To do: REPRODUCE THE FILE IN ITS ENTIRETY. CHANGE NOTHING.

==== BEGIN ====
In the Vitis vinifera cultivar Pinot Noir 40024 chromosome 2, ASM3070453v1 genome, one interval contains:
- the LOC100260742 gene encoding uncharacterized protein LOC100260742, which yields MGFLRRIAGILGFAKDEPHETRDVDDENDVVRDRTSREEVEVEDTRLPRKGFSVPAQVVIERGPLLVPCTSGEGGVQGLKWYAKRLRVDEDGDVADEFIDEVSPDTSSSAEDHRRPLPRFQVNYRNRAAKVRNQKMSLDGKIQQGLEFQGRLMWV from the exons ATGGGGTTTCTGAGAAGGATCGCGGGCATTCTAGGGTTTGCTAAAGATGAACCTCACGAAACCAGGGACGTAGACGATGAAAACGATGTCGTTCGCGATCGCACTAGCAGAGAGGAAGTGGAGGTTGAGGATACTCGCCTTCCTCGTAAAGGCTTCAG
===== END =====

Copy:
In the Vitis vinifera cultivar Pinot Noir 40024 chromosome 2, ASM3070453v1 genome, one interval contains:
- the LOC100260742 gene encoding uncharacterized protein LOC100260742, which yields MGFLRRIAGILGFAKDEPHETRDVDDENDVVRDRTSREEVEVEDTRLPRKGFSVPAQVVIERGPLLVPCTSGEGGVQGLKWYAKRLRVDEDGDVADEFIDEVSPDTSSSAEDHRRPLPRFQVNYRNRAAKVRNQKMSLDGKIQQGLEFQGRLMWV from the exons ATGGGGTTTCTGAGAAGGATCGCGGGCATTCTAGGGTTTGCTAAAGATGAACCTCACGAAACCAGGGACGTAGACGATGAAAACGATGTCGTTCGCGATCGCACTAGCAGAGAGGAAGTGGAGGTTGAGGATACTCGCCTTCCTCGTAAAGGCTTCAG